Assignment on NGOs in Bangladesh working for Children of Sex-workers

15/08/2012 21:24
One of the most horrendous violations of child rights is sexual exploitation. While several categories of children are in the grip of physical and social disadvantages, the children of commercial sex workers fall easy prey to those who surround them and abuse them. They are not only marginalized but receive scant attention of society (Anandraj, Hannah. 1999).
Child sexual abuse, exploitation and trafficking remain largely taboo in Bangladesh society. Often disabled children and girls are more vulnerable. Human trafficking in Bangladesh is believed to be extensive both within the country and to India, Pakistan and the Middle East.  Reintegration into mainstream society is a huge issue for trafficked children, especially for girls with the stigma and taboo associated with it.
A major underlying issue behind child sexual abuse, exploitation and trafficking is that there is a massive lacking of knowledge about legal rights of children among the mass people. People even don’t know the application or exercise of child rights. In Bangladesh there is no proper use of child right that’s why children are often unaware of their legal rights, or they are made to feel they cannot exercise those rights.
Child sexual abuse permeates all levels of Bangladeshi society.  Most children know their abuser, who is usually someone close to them. Isolated or impoverished regions are also more attractive to gangs of traffickers because it is both harder for parents to seek law enforcement but also easier to sell the idea of "lucrative jobs" to impoverished parents.
Commercial child sexual exploitation
Child sexual exploitation can start when children are as young as 10 in Bangladesh's registered brothels, its hotels and its parks, streets and stations. Children of women who work in a brothel often end up working there too. Most often female or male children of sex-workers are at the risk of massive exploitation. In brothels, many children have to work as bonded sex workers. They must pay all their earnings to the brothel's madam for their first few years in return for food, clothes and essentials. Child victims of commercial sexual exploitation can also end up in brothels or on the streets through trafficking, family break-downs or poverty. On the streets, many children are beaten and robbed. Many boys are drawn into crime through their pimps. Men having sex with men (MSM) is a growing and hidden issue but often not acknowledged due to the stigma or shame attached to it.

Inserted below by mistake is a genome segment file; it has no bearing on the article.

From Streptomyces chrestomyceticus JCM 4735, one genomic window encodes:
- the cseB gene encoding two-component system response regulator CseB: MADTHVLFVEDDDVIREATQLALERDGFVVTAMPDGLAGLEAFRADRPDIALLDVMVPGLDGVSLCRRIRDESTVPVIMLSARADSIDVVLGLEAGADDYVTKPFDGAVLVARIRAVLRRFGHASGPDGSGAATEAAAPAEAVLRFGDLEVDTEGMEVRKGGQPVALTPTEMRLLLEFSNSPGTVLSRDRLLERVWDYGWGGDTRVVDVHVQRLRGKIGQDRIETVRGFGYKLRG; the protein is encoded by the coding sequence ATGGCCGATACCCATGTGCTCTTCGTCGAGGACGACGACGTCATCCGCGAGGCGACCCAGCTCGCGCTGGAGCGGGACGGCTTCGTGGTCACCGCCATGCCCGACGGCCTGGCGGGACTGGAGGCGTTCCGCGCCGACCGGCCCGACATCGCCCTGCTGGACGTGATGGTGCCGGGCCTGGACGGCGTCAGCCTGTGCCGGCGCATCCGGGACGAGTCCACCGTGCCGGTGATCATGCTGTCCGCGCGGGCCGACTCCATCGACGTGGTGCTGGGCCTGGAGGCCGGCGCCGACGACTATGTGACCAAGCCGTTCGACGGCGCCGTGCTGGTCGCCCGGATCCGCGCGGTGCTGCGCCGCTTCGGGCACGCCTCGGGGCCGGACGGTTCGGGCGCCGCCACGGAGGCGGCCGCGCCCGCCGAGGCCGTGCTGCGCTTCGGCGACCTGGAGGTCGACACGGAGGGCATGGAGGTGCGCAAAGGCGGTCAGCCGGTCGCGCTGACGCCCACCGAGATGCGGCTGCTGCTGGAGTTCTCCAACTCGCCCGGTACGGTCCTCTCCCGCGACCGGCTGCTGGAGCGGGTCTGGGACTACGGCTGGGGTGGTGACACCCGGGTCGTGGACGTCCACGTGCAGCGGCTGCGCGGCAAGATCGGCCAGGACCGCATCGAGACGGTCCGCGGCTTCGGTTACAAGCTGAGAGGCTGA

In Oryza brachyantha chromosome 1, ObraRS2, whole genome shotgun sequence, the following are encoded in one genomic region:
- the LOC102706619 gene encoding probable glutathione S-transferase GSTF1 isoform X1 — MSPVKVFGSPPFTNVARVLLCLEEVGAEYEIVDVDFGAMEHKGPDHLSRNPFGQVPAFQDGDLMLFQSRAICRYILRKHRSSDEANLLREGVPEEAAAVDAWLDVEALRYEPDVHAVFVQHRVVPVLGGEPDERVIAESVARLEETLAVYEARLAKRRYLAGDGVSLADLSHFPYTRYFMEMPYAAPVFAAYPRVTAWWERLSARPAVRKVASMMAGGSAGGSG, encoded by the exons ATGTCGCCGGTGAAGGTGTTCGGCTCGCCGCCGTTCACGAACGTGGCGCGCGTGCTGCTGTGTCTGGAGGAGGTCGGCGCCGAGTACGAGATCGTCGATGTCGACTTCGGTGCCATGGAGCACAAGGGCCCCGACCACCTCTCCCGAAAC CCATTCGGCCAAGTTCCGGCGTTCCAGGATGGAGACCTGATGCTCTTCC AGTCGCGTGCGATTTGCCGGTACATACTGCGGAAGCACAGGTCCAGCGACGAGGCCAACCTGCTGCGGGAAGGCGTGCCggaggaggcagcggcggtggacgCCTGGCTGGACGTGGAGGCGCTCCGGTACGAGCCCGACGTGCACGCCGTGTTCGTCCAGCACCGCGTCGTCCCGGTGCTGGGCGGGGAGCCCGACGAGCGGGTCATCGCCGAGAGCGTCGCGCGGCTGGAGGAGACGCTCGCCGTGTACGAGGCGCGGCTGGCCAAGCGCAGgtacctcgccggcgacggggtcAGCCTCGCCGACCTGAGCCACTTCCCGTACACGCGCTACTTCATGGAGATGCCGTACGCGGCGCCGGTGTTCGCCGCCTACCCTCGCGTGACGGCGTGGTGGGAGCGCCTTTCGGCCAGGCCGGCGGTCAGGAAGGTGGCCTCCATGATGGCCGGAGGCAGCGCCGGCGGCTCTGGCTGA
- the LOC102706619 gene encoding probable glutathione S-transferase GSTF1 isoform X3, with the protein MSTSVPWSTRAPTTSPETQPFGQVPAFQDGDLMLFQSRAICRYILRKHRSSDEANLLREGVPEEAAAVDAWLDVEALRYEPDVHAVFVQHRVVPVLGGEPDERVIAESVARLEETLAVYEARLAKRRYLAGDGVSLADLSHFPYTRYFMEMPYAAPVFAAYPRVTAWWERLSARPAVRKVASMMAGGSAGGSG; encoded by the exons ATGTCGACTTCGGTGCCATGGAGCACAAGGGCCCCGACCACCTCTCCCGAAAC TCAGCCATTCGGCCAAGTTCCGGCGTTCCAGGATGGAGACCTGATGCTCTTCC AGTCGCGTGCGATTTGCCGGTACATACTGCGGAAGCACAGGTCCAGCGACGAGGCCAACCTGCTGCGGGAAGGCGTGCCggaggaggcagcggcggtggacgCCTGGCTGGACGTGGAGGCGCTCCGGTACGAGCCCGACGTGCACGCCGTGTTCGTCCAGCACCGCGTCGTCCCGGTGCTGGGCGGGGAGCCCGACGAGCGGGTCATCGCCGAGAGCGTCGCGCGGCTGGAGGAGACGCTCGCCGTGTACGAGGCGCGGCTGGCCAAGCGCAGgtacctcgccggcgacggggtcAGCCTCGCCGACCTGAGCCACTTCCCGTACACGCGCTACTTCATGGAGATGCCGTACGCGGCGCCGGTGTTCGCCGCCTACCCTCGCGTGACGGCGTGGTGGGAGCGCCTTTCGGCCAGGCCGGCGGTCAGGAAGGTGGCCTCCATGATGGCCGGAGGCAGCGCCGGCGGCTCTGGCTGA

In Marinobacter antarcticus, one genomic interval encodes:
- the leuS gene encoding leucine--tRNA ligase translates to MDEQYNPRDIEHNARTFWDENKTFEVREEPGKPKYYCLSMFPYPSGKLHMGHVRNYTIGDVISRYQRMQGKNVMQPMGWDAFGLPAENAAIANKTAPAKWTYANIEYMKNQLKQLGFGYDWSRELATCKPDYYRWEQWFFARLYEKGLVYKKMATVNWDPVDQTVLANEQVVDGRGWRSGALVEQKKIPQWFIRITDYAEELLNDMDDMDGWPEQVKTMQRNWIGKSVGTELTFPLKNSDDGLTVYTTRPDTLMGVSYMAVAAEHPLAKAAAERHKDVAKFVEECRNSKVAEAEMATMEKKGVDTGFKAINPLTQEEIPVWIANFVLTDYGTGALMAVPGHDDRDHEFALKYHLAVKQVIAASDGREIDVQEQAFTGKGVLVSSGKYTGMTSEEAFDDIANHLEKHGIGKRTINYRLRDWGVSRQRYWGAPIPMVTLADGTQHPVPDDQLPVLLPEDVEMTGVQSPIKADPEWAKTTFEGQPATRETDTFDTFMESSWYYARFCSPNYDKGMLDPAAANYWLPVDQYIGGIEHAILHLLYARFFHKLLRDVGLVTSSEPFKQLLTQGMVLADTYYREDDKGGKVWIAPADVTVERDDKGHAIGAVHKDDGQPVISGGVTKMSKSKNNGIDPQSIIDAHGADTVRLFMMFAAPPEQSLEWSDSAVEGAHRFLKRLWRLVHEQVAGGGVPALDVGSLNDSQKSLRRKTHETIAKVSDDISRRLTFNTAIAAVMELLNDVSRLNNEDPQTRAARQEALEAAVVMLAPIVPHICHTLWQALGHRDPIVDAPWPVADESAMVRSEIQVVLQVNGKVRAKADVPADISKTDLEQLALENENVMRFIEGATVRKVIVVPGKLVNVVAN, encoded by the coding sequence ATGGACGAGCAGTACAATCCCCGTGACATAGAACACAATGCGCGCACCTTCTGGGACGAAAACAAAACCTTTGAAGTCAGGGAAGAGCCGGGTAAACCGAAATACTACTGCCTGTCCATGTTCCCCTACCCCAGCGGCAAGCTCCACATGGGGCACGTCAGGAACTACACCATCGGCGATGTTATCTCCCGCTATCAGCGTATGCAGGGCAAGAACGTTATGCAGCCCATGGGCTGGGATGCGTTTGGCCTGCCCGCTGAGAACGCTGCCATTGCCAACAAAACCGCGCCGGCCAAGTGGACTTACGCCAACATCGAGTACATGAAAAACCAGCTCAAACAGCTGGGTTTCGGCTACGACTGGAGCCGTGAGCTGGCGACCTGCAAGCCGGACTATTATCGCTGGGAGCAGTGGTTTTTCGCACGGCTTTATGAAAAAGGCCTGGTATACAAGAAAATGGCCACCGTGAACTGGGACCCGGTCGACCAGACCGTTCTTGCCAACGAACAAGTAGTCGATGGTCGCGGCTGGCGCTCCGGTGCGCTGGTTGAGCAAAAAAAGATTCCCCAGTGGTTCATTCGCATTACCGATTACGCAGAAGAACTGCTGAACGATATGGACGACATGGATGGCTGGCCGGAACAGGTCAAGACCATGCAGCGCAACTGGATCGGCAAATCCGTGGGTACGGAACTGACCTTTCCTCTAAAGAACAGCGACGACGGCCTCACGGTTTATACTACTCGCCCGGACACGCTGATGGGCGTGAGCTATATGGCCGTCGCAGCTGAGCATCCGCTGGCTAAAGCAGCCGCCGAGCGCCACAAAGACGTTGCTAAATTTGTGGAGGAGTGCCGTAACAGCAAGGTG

UNICEF AND CSW(Children of Sex Workers)
 UNICEF Bangladesh is working to create a culture of respect for children's protection rights through development of child rights based and gender appropriate policies, advocacy, a change of societal attitudes, strengthened capacity in government and civil society responses to protection issues and the establishment of protective mechanisms against abuse exploitation and violence(source:UNICEF).
UNICEF works to enhance the life skills of children at risk. Thus they are empowering children. It has undertaken an action research project to address the rights violations of the slum children, especially girls, and to empower them to fight for their rights (source:UNICEF).
Research, networking and advocacy take on an important role when viewed through the cultural taboos associated with child sexual abuse, exploitation and trafficking. Thus they make links among various protection tools and they goes through reintegration process tracing the children’s families. It’s another attention is to remove violence against children working group (source:UNICEF).
UNICEF is supporting the development and strengthening of practical mechanisms to rescue, recover, repatriate and reintegrate (RRRR) child victims of trafficking from Bangladesh to India. A Rapid Assessment of existing practices and mechanisms of RRRR have been conducted in both countries which highlighted the gaps and challenges of the whole process. The first inter- ministerial bilateral meeting was held in 2006, with technical support from UNICEF country offices and the regional office, to develop a common understanding between the countries and agree upon a way forward. As a follow up a draft action plan on RRRR in both countries is being developed (source: UNICEF)...MORE